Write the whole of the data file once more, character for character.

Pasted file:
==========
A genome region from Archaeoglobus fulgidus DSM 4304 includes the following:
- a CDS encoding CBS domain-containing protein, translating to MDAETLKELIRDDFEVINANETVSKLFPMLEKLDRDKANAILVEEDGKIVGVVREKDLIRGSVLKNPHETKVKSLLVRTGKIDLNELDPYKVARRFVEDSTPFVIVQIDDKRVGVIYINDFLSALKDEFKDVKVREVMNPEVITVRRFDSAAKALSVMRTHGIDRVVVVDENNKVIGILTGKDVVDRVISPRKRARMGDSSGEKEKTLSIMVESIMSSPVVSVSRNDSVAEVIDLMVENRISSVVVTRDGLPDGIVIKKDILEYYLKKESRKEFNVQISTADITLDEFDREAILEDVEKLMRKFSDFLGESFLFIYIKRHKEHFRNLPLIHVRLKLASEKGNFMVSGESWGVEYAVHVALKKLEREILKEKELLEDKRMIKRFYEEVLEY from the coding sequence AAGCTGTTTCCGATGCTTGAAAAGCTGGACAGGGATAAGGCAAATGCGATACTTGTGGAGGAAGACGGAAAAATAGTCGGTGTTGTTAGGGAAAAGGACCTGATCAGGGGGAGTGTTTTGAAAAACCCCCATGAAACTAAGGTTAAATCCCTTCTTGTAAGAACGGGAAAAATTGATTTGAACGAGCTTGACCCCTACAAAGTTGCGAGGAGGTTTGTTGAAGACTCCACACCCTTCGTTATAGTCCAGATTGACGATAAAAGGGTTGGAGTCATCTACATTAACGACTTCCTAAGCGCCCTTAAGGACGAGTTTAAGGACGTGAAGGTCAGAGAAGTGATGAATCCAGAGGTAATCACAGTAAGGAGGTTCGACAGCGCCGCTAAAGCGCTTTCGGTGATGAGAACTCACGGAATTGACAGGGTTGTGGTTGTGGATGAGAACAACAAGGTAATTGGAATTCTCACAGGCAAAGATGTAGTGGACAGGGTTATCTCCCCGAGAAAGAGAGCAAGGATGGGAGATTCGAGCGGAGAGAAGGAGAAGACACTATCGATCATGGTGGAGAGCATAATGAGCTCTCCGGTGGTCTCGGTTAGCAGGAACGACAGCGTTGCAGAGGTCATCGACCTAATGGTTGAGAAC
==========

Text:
A genome region from Archaeoglobus fulgidus DSM 4304 includes the following:
- a CDS encoding CBS domain-containing protein, translating to MDAETLKELIRDDFEVINANETVSKLFPMLEKLDRDKANAILVEEDGKIVGVVREKDLIRGSVLKNPHETKVKSLLVRTGKIDLNELDPYKVARRFVEDSTPFVIVQIDDKRVGVIYINDFLSALKDEFKDVKVREVMNPEVITVRRFDSAAKALSVMRTHGIDRVVVVDENNKVIGILTGKDVVDRVISPRKRARMGDSSGEKEKTLSIMVESIMSSPVVSVSRNDSVAEVIDLMVENRISSVVVTRDGLPDGIVIKKDILEYYLKKESRKEFNVQISTADITLDEFDREAILEDVEKLMRKFSDFLGESFLFIYIKRHKEHFRNLPLIHVRLKLASEKGNFMVSGESWGVEYAVHVALKKLEREILKEKELLEDKRMIKRFYEEVLEY from the coding sequence AAGCTGTTTCCGATGCTTGAAAAGCTGGACAGGGATAAGGCAAATGCGATACTTGTGGAGGAAGACGGAAAAATAGTCGGTGTTGTTAGGGAAAAGGACCTGATCAGGGGGAGTGTTTTGAAAAACCCCCATGAAACTAAGGTTAAATCCCTTCTTGTAAGAACGGGAAAAATTGATTTGAACGAGCTTGACCCCTACAAAGTTGCGAGGAGGTTTGTTGAAGACTCCACACCCTTCGTTATAGTCCAGATTGACGATAAAAGGGTTGGAGTCATCTACATTAACGACTTCCTAAGCGCCCTTAAGGACGAGTTTAAGGACGTGAAGGTCAGAGAAGTGATGAATCCAGAGGTAATCACAGTAAGGAGGTTCGACAGCGCCGCTAAAGCGCTTTCGGTGATGAGAACTCACGGAATTGACAGGGTTGTGGTTGTGGATGAGAACAACAAGGTAATTGGAATTCTCACAGGCAAAGATGTAGTGGACAGGGTTATCTCCCCGAGAAAGAGAGCAAGGATGGGAGATTCGAGCGGAGAGAAGGAGAAGACACTATCGATCATGGTGGAGAGCATAATGAGCTCTCCGGTGGTCTCGGTTAGCAGGAACGACAGCGTTGCAGAGGTCATCGACCTAATGGTTGAGAAC